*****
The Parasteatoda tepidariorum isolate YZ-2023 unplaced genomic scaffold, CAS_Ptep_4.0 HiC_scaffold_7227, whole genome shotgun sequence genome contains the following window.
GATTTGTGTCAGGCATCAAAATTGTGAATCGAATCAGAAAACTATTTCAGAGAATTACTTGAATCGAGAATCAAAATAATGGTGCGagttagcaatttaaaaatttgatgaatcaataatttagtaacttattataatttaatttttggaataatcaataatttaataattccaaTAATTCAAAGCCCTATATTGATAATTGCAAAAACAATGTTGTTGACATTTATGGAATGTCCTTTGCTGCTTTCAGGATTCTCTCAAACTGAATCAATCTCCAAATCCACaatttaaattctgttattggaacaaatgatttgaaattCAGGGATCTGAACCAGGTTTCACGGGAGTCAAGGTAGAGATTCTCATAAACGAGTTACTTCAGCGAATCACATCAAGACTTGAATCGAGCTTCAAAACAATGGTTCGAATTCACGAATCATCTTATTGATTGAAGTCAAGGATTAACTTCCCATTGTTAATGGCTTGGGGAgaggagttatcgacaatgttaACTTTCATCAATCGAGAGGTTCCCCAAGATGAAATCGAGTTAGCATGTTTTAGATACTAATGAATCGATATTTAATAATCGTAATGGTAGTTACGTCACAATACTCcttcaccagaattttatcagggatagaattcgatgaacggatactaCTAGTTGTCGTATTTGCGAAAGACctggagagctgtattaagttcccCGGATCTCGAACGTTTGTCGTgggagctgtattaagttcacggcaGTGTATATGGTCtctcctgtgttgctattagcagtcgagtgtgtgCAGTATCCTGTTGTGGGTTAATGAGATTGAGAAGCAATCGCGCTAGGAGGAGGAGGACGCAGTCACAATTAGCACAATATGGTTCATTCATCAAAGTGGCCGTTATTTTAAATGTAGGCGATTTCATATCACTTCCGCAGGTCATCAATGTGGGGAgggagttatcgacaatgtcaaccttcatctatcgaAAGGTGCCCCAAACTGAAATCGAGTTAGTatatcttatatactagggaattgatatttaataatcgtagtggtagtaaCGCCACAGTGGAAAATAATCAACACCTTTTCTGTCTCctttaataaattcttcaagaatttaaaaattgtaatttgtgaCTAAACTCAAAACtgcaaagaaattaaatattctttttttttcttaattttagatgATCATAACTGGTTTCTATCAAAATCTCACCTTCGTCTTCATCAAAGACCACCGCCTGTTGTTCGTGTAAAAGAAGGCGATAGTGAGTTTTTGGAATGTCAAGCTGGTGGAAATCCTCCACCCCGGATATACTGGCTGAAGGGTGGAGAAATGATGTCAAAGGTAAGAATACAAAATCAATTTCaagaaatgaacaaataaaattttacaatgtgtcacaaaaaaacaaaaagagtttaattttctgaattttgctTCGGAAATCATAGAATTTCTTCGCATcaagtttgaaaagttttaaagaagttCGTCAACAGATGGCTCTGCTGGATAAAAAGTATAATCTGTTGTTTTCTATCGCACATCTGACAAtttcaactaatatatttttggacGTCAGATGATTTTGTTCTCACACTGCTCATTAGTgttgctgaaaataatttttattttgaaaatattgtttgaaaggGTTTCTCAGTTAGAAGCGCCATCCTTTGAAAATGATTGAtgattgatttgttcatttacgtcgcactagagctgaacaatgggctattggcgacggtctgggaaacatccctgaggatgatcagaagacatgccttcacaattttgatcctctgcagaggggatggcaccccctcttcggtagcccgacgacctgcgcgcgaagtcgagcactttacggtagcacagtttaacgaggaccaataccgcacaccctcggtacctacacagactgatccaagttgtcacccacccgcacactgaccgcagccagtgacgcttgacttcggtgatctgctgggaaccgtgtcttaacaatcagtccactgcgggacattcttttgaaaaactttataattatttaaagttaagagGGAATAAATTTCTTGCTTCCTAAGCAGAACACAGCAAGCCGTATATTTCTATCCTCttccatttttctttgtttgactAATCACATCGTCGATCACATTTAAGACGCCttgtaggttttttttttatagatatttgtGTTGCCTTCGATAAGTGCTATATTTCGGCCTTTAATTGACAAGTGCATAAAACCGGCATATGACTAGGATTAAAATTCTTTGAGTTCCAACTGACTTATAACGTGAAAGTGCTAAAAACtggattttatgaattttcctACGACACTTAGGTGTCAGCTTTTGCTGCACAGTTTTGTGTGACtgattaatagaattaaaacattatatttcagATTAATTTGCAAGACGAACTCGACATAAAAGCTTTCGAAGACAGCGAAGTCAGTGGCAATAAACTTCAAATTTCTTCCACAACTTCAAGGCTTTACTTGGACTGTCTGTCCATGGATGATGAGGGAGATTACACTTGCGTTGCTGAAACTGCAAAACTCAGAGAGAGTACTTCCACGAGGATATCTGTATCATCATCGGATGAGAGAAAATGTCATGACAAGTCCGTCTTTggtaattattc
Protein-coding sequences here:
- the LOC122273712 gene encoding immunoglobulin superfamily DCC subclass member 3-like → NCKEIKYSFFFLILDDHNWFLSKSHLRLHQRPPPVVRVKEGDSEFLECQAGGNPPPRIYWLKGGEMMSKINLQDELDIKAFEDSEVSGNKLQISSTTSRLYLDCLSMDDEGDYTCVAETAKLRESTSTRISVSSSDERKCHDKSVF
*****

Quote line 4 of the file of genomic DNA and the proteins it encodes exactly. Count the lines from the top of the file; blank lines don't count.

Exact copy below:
- the LOC122273712 gene encoding immunoglobulin superfamily DCC subclass member 3-like → NCKEIKYSFFFLILDDHNWFLSKSHLRLHQRPPPVVRVKEGDSEFLECQAGGNPPPRIYWLKGGEMMSKINLQDELDIKAFEDSEVSGNKLQISSTTSRLYLDCLSMDDEGDYTCVAETAKLRESTSTRISVSSSDERKCHDKSVF